The point of the high mountain is that it is symbolism for power. If you control the highest point, it affords you military power over others below you. The devil was offering Jesus power over all those cities which were the ruling capitals of empires.

Further, God, in Jewish tradition always appears on a high mountain in the theophanies told about in the OT. The devil was clearly claiming he had the power of God over the entire earth, which was in his purview. Since the devil isn’t a material being, this is taken to mean he sees and controls everything in a spiritual sense, it doesn’t mean his eyesight is so acute he can see everything from tens of thousands of kilometers away without the help of an optical device.

It certainly doesn’t imply the devil was confused about geography. Even with half-decent visual acuity he would still have to explain why ships disappear out of sight below the horizon when they sail away. You don’t suppose the devil thought they fell off the edge, even when they returned weeks later and the captains explicitly stated the ship didn’t fall off the edge?

The ancients may not have had access to our current body of scientific knowledge, but they weren’t complete dunderheads. And neither is the devil.


#15

Who said that He could see them from that view alone? And even if it was from that view alone, your eyesight isn’t so great that you can see something over a thousand miles away, like Rome. It wasn’t just from the mountain view.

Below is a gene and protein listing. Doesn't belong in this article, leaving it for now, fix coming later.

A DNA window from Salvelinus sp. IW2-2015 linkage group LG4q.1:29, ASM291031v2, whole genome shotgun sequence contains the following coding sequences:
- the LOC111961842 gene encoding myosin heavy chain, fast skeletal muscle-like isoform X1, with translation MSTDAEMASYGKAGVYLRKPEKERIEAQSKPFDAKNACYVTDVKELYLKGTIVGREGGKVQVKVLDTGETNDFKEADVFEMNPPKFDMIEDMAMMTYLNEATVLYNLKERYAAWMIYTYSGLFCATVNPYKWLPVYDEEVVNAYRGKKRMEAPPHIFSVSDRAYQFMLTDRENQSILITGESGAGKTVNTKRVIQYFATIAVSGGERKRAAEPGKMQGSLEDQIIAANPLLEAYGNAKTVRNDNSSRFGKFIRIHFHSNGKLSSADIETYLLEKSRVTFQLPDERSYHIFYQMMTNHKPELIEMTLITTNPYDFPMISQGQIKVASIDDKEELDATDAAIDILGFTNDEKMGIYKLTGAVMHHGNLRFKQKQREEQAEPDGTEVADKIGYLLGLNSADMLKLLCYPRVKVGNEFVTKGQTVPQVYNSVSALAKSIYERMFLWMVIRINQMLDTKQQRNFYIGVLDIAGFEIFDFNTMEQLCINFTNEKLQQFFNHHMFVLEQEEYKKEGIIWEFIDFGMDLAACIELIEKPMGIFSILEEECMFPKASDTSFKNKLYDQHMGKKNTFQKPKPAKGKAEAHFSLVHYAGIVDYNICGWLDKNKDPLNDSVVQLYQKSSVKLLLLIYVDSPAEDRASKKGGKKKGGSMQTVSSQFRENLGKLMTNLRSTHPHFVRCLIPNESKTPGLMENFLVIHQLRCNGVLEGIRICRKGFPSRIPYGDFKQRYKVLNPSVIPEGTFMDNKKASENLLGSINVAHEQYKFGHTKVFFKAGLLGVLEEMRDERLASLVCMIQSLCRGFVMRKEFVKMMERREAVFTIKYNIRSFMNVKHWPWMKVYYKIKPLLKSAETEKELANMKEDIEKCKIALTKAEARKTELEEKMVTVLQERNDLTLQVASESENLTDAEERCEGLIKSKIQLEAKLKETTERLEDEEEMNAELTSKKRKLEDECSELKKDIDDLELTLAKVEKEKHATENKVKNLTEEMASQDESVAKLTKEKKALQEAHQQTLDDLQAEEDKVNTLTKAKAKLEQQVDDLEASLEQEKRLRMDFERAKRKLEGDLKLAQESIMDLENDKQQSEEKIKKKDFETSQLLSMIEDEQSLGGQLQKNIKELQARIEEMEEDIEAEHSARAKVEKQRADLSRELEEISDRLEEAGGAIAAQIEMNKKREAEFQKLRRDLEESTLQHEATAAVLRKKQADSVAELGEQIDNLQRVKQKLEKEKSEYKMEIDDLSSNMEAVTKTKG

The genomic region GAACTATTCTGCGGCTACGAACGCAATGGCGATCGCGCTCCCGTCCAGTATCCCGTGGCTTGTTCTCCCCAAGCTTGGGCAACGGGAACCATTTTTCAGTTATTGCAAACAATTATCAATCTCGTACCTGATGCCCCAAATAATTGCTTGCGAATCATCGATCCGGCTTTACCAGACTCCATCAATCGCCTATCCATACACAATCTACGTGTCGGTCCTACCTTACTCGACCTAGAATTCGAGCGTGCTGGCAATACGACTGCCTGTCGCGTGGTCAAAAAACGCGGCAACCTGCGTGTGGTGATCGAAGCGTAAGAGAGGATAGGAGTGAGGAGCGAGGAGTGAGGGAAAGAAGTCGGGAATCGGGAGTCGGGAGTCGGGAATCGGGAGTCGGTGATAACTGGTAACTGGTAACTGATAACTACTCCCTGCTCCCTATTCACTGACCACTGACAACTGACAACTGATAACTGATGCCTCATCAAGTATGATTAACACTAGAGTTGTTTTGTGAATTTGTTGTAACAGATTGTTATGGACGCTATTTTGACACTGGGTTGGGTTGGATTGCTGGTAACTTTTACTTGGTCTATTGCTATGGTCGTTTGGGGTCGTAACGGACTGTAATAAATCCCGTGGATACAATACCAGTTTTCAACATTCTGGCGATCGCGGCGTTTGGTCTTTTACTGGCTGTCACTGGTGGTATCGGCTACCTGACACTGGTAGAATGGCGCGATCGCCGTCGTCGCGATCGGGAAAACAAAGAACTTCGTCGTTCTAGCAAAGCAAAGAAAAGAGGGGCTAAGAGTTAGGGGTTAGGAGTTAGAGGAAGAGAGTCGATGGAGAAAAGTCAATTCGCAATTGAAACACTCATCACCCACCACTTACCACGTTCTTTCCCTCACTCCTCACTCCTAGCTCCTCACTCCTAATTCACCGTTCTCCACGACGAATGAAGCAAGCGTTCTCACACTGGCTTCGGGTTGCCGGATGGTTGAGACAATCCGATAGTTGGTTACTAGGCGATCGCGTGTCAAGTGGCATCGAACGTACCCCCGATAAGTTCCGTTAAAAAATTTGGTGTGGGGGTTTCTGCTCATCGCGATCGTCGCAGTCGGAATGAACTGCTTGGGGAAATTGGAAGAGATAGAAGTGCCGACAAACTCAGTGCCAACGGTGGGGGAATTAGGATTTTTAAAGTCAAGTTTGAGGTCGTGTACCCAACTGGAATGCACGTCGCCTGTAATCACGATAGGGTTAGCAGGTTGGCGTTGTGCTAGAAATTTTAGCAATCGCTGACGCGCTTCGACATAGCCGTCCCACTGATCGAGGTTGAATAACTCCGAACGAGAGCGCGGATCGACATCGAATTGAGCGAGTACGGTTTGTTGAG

#16

Whether the earth is round or square is of no importance to our salvation. And in addition, are you sure the earth is not flat really? do not believe everything the scientists say …


#17

The Church never taught the earth was flat. That is a myth.


#18

That is not an area of salvation. Jesus’s mission was quite specific. Science was not his mission.

???

You seem to be under the impression “the Church” taught the earth was flat. It didn’t. And many priests were also scientists, they knew the earth was round. So did the ancients, see Eratosthenes.

???


#19

Someone lacks proper understanding of scripture.


#20

The story about Eratosthenes and his meaurements is true. The trouble is that he was not widely believed at the time. We know now that his calculations were remarkably exact, given his working conditions. But people didn’t know that then.